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Concussion Article via Lohud

Posted Sunday, October 31, 2010 by Lohud Staff

Because of the sheer physicality of the sport and the popularity of the college and NFL game, talk of concussions typically centers around football.

At Rye High School, an increased focus on preventing and treating head injuries has yielded eye-opening results. Rye's Concussion Management Team, which was formed last year, has found that all athletes are at risk in just about every sport.

"We've found concussions in every single sport at this school," said family nurse practitioner Tracy Barnett, a member of the Concussion Management Team.

Girls lacrosse and cheerleading have shown a high incidence rate of concussions, perhaps equal to or close to that of football, according to Barnett and Melissa Puterio, the school's athletic trainer. Soccer, boys lacrosse, wrestling and basketball were other sports with a notable number of head injuries.

Concussion rates vary depending on the study, but football is typically followed by soccer and basketball with the highest incidence rates. Studies also find that female athletes suffer a higher rate of head injuries than males who play a similar sport.

Rye is one of several schools in the Lower Hudson Valley that began putting more time and energy into tackling the issue of concussions in recent years. And the issue is more than a current talking point. Concussion injuries across all sports have increased from 9.1 percent of high school sports injuries in 2005-06 to 14 percent in 2009-10, according to the National High School Sports-Related Injury Surveillance Study.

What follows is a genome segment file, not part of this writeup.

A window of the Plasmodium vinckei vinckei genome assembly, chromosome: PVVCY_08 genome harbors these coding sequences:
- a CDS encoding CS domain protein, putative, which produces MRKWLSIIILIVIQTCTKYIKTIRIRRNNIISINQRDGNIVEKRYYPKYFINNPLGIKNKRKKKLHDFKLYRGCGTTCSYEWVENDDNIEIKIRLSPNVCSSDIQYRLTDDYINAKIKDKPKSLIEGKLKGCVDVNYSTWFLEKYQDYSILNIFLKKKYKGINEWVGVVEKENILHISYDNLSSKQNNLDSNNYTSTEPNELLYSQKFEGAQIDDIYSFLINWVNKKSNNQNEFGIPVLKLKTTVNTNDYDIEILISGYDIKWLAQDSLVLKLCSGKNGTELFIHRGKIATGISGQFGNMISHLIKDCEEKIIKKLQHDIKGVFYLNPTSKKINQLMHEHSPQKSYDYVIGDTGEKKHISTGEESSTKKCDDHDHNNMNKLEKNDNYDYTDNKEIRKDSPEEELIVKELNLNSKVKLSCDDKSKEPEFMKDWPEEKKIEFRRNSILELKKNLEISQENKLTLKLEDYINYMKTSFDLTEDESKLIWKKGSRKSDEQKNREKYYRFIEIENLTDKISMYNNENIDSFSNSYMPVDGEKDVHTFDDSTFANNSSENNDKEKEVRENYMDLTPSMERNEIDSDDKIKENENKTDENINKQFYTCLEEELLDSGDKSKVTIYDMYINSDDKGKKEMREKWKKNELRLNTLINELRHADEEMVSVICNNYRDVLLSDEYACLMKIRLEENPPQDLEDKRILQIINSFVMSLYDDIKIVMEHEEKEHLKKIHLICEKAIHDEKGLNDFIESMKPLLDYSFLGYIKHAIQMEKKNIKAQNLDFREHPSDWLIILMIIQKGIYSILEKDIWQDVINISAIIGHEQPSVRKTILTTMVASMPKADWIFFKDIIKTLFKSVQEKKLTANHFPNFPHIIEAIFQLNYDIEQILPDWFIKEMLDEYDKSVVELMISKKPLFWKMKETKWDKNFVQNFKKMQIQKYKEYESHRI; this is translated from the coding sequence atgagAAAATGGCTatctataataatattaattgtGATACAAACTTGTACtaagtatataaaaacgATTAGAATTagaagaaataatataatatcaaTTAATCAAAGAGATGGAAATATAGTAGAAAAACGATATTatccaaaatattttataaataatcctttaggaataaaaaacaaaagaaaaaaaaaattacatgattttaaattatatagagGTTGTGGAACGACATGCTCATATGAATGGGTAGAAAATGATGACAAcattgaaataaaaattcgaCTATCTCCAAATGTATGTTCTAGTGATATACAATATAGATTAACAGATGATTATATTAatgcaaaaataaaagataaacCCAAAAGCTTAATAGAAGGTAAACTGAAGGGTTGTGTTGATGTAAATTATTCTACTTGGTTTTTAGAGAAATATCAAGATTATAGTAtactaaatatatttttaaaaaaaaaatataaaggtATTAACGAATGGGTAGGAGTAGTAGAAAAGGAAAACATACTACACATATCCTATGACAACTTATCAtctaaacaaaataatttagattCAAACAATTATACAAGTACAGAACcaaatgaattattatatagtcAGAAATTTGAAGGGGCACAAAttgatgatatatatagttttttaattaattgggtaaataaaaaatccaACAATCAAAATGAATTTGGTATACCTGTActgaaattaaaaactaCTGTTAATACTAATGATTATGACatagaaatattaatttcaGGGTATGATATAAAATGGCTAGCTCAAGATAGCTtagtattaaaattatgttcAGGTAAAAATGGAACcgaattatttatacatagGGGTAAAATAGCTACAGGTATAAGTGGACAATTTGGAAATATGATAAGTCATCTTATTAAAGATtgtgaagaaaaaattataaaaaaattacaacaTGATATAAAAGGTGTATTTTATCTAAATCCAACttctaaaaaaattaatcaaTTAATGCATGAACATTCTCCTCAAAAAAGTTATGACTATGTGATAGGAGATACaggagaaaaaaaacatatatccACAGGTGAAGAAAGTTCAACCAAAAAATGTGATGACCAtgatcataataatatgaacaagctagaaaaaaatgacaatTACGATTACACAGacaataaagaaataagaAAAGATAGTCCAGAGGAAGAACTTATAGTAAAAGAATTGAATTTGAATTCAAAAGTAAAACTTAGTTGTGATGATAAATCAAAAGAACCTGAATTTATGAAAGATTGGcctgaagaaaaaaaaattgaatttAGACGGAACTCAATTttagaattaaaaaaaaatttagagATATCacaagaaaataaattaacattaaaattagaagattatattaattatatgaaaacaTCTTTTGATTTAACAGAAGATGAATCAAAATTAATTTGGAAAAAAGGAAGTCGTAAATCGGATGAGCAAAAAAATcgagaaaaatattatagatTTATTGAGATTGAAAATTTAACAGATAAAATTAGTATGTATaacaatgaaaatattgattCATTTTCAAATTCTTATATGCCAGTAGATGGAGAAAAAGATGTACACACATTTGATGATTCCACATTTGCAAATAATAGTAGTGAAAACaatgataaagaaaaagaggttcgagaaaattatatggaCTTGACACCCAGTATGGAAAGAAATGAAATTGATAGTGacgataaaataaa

To counter the rise and to better treat head injuries, Rye — where 75 percent of the student body participates in at least one sport — requires all of its athletes to participate in the Immediate Post-Concussion Assessment and Cognitive Testing (ImPACT) program.

The Concussion Management Team also has a checklist to help gauge the severity of a head injury and to make sure requirements are in place before an athlete can return to action.

Another member of the team, athletic director Rob Castagna, said athletes — especially those participating in sports involving far less contact than football — often are skeptical of the school's process at first. But when they see the process first-hand, "they're thankful. Then they trust the procedures in place."

Often, athletes who suffer head injuries while playing sports other than football haven't thought much about concussions beforehand.

"They'll say, 'I didn't know I could get a concussion in this sport,' " Puterio said

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